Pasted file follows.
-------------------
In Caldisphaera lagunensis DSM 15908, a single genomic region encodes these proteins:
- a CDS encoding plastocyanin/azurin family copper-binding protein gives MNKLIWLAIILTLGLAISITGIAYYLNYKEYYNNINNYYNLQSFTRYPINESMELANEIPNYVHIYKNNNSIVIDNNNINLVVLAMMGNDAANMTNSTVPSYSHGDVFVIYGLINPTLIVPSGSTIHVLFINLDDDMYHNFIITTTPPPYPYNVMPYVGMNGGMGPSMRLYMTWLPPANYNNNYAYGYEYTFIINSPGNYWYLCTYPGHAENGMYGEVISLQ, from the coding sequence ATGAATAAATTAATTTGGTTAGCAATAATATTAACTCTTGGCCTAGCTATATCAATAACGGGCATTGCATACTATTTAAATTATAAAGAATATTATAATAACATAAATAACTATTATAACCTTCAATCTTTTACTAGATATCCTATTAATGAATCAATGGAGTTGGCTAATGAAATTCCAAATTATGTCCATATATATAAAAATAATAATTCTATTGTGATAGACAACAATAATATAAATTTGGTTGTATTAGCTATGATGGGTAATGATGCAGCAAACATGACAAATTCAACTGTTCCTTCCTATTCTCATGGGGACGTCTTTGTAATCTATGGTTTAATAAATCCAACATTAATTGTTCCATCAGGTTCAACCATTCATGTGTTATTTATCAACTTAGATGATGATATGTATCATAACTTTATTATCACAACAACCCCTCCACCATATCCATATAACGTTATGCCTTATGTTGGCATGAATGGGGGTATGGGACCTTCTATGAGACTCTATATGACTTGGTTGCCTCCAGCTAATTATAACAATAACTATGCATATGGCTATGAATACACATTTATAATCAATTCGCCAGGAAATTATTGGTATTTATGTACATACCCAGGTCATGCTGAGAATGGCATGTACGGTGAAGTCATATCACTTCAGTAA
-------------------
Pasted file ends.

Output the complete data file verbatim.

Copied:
In Caldisphaera lagunensis DSM 15908, a single genomic region encodes these proteins:
- a CDS encoding plastocyanin/azurin family copper-binding protein gives MNKLIWLAIILTLGLAISITGIAYYLNYKEYYNNINNYYNLQSFTRYPINESMELANEIPNYVHIYKNNNSIVIDNNNINLVVLAMMGNDAANMTNSTVPSYSHGDVFVIYGLINPTLIVPSGSTIHVLFINLDDDMYHNFIITTTPPPYPYNVMPYVGMNGGMGPSMRLYMTWLPPANYNNNYAYGYEYTFIINSPGNYWYLCTYPGHAENGMYGEVISLQ, from the coding sequence ATGAATAAATTAATTTGGTTAGCAATAATATTAACTCTTGGCCTAGCTATATCAATAACGGGCATTGCATACTATTTAAATTATAAAGAATATTATAATAACATAAATAACTATTATAACCTTCAATCTTTTACTAGATATCCTATTAATGAATCAATGGAGTTGGCTAATGAAATTCCAAATTATGTCCATATATATAAAAATAATAATTCTATTGTGATAGACAACAATAATATAAATTTGGTTGTATTAGCTATGATGGGTAATGATGCAGCAAACATGACAAATTCAACTGTTCCTTCCTATTCTCATGGGGACGTCTTTGTAATCTATGGTTTAATAAATCCAACATTAATTGTTCCATCAGGTTCAACCATTCATGTGTTATTTATCAACTTAGATGATGATATGTATCATAACTTTATTATCACAACAACCCCTCCACCATATCCATATAACGTTATGCCTTATGTTGGCATGAATGGGGGTATGGGACCTTCTATGAGACTCTATATGACTTGGTTGCCTCCAGCTAATTATAACAATAACTATGCATATGGCTATGAATACACATTTATAATCAATTCGCCAGGAAATTATTGGTATTTATGTACATACCCAGGTCATGCTGAGAATGGCATGTACGGTGAAGTCATATCACTTCAGTAA